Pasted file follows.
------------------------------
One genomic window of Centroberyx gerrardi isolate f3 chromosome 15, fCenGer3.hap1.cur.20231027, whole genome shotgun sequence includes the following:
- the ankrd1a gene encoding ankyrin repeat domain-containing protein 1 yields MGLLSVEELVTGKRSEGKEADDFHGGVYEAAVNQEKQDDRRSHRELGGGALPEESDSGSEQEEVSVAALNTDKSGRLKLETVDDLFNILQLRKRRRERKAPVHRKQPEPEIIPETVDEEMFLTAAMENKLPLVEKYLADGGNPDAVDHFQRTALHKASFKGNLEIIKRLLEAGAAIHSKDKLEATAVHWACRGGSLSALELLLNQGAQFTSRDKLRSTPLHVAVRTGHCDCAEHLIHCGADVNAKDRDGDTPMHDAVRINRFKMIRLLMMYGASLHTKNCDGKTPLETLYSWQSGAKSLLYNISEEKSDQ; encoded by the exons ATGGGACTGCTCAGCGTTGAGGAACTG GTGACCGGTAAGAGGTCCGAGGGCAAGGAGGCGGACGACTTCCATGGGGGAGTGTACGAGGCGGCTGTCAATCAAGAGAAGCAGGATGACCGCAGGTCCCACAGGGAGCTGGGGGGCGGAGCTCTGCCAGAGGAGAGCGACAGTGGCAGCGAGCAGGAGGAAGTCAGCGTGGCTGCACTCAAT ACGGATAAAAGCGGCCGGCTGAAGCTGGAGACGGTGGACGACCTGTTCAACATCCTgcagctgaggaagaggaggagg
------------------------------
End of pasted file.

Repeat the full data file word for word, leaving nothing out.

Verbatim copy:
One genomic window of Centroberyx gerrardi isolate f3 chromosome 15, fCenGer3.hap1.cur.20231027, whole genome shotgun sequence includes the following:
- the ankrd1a gene encoding ankyrin repeat domain-containing protein 1 yields MGLLSVEELVTGKRSEGKEADDFHGGVYEAAVNQEKQDDRRSHRELGGGALPEESDSGSEQEEVSVAALNTDKSGRLKLETVDDLFNILQLRKRRRERKAPVHRKQPEPEIIPETVDEEMFLTAAMENKLPLVEKYLADGGNPDAVDHFQRTALHKASFKGNLEIIKRLLEAGAAIHSKDKLEATAVHWACRGGSLSALELLLNQGAQFTSRDKLRSTPLHVAVRTGHCDCAEHLIHCGADVNAKDRDGDTPMHDAVRINRFKMIRLLMMYGASLHTKNCDGKTPLETLYSWQSGAKSLLYNISEEKSDQ; encoded by the exons ATGGGACTGCTCAGCGTTGAGGAACTG GTGACCGGTAAGAGGTCCGAGGGCAAGGAGGCGGACGACTTCCATGGGGGAGTGTACGAGGCGGCTGTCAATCAAGAGAAGCAGGATGACCGCAGGTCCCACAGGGAGCTGGGGGGCGGAGCTCTGCCAGAGGAGAGCGACAGTGGCAGCGAGCAGGAGGAAGTCAGCGTGGCTGCACTCAAT ACGGATAAAAGCGGCCGGCTGAAGCTGGAGACGGTGGACGACCTGTTCAACATCCTgcagctgaggaagaggaggagg